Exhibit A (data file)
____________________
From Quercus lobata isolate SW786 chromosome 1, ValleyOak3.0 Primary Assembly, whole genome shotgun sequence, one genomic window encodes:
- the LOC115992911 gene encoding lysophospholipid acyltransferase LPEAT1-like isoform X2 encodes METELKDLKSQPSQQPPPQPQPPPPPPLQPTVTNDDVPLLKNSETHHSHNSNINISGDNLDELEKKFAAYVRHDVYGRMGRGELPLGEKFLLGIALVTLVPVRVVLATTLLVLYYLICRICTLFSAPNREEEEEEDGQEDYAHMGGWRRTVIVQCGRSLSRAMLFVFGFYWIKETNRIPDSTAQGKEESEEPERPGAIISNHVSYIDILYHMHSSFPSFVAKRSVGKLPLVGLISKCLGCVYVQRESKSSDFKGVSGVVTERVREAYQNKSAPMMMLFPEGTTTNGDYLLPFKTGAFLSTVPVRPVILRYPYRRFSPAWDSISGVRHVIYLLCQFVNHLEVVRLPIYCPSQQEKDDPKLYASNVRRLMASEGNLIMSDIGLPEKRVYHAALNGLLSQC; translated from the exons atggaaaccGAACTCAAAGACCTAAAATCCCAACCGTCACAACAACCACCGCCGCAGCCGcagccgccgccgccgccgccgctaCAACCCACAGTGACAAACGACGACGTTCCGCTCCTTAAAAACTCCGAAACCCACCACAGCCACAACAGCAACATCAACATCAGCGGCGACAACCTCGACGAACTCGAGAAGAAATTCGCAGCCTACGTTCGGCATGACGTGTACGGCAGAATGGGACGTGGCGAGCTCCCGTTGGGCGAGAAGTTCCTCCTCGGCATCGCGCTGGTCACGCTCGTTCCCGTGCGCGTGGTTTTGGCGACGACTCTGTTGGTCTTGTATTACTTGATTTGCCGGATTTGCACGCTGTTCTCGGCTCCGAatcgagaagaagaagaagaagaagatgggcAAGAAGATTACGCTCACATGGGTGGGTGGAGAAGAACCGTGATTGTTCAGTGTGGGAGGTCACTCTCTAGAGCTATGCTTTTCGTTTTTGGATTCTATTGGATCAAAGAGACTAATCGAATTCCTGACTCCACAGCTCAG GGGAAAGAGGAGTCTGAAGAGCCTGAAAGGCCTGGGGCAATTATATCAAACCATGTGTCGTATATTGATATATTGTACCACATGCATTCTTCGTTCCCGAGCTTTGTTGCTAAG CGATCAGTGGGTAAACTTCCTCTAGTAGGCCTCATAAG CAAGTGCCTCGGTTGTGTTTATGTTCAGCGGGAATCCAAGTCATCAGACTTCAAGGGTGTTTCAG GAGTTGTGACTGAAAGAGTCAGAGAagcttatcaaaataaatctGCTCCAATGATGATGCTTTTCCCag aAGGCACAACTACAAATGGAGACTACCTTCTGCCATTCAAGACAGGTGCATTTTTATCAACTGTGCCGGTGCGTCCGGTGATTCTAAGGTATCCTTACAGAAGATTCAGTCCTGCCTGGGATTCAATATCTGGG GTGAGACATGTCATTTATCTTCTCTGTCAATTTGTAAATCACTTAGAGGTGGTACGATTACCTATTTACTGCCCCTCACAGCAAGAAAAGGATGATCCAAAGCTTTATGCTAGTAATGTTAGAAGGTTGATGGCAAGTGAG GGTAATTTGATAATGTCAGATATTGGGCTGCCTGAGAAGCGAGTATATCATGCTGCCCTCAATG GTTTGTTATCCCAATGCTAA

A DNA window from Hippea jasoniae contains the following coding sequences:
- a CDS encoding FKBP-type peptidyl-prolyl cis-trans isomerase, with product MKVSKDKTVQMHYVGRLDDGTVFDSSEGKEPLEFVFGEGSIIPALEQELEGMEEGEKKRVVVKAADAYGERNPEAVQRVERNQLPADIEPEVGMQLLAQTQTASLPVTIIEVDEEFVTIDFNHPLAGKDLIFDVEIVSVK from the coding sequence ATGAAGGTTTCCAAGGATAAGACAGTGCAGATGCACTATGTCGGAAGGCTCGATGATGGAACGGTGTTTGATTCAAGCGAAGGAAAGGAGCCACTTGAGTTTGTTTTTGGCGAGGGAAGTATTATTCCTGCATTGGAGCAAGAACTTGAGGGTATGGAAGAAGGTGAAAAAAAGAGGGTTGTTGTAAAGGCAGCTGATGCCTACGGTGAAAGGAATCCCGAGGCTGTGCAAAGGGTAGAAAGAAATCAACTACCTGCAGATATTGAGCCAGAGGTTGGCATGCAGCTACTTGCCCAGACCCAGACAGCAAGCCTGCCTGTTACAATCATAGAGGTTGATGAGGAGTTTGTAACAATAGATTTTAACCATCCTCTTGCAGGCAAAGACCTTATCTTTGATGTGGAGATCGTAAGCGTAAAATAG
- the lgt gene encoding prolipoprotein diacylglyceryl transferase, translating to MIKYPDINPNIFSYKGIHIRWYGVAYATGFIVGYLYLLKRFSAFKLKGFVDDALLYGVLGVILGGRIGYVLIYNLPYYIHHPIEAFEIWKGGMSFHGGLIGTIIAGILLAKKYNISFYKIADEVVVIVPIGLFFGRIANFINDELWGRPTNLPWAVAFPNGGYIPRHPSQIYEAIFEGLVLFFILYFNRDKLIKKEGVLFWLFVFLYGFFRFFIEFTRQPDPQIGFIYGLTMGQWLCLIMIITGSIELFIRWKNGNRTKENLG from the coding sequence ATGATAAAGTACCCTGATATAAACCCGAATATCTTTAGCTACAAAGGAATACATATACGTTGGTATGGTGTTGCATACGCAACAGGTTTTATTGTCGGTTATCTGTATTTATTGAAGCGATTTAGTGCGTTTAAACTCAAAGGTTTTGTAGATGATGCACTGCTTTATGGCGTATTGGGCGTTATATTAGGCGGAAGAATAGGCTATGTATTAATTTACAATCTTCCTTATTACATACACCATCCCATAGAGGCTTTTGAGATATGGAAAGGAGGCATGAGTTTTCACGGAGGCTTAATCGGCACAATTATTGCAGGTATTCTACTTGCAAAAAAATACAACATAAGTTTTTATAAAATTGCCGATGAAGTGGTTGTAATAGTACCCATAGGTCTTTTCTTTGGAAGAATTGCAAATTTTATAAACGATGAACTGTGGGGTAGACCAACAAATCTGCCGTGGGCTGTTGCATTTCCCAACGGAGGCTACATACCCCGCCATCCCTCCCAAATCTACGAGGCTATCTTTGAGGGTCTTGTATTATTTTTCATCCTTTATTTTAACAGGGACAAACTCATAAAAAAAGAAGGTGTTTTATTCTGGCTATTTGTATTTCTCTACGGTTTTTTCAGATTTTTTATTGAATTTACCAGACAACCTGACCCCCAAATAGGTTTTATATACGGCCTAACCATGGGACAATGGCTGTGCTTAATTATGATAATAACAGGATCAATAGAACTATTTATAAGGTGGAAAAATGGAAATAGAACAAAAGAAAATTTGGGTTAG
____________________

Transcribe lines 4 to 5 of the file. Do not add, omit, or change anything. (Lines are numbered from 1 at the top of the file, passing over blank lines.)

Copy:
- a CDS encoding FKBP-type peptidyl-prolyl cis-trans isomerase, with product MKVSKDKTVQMHYVGRLDDGTVFDSSEGKEPLEFVFGEGSIIPALEQELEGMEEGEKKRVVVKAADAYGERNPEAVQRVERNQLPADIEPEVGMQLLAQTQTASLPVTIIEVDEEFVTIDFNHPLAGKDLIFDVEIVSVK from the coding sequence ATGAAGGTTTCCAAGGATAAGACAGTGCAGATGCACTATGTCGGAAGGCTCGATGATGGAACGGTGTTTGATTCAAGCGAAGGAAAGGAGCCACTTGAGTTTGTTTTTGGCGAGGGAAGTATTATTCCTGCATTGGAGCAAGAACTTGAGGGTATGGAAGAAGGTGAAAAAAAGAGGGTTGTTGTAAAGGCAGCTGATGCCTACGGTGAAAGGAATCCCGAGGCTGTGCAAAGGGTAGAAAGAAATCAACTACCTGCAGATATTGAGCCAGAGGTTGGCATGCAGCTACTTGCCCAGACCCAGACAGCAAGCCTGCCTGTTACAATCATAGAGGTTGATGAGGAGTTTGTAACAATAGATTTTAACCATCCTCTTGCAGGCAAAGACCTTATCTTTGATGTGGAGATCGTAAGCGTAAAATAG
- the lgt gene encoding prolipoprotein diacylglyceryl transferase, translating to MIKYPDINPNIFSYKGIHIRWYGVAYATGFIVGYLYLLKRFSAFKLKGFVDDALLYGVLGVILGGRIGYVLIYNLPYYIHHPIEAFEIWKGGMSFHGGLIGTIIAGILLAKKYNISFYKIADEVVVIVPIGLFFGRIANFINDELWGRPTNLPWAVAFPNGGYIPRHPSQIYEAIFEGLVLFFILYFNRDKLIKKEGVLFWLFVFLYGFFRFFIEFTRQPDPQIGFIYGLTMGQWLCLIMIITGSIELFIRWKNGNRTKENLG from the coding sequence ATGATAAAGTACCCTGATATAAACCCGAATATCTTTAGCTACAAAGGAATACATATACGTTGGTATGGTGTTGCATACGCAACAGGTTTTATTGTCGGTTATCTGTATTTATTGAAGCGATTTAGTGCGTTTAAACTCAAAGGTTTTGTAGATGATGCACTGCTTTATGGCGTATTGGGCGTTATATTAGGCGGAAGAATAGGCTATGTATTAATTTACAATCTTCCTTATTACATACACCATCCCATAGAGGCTTTTGAGATATGGAAAGGAGGCATGAGTTTTCACGGAGGCTTAATCGGCACAATTATTGCAGGTATTCTACTTGCAAAAAAATACAACATAAGTTTTTATAAAATTGCCGATGAAGTGGTTGTAATAGTACCCATAGGTCTTTTCTTTGGAAGAATTGCAAATTTTATAAACGATGAACTGTGGGGTAGACCAACAAATCTGCCGTGGGCTGTTGCATTTCCCAACGGAGGCTACATACCCCGCCATCCCTCCCAAATCTACGAGGCTATCTTTGAGGGTCTTGTATTATTTTTCATCCTTTATTTTAACAGGGACAAACTCATAAAAAAAGAAGGTGTTTTATTCTGGCTATTTGTATTTCTCTACGGTTTTTTCAGATTTTTTATTGAATTTACCAGACAACCTGACCCCCAAATAGGTTTTATATACGGCCTAACCATGGGACAATGGCTGTGCTTAATTATGATAATAACAGGATCAATAGAACTATTTATAAGGTGGAAAAATGGAAATAGAACAAAAGAAAATTTGGGTTAG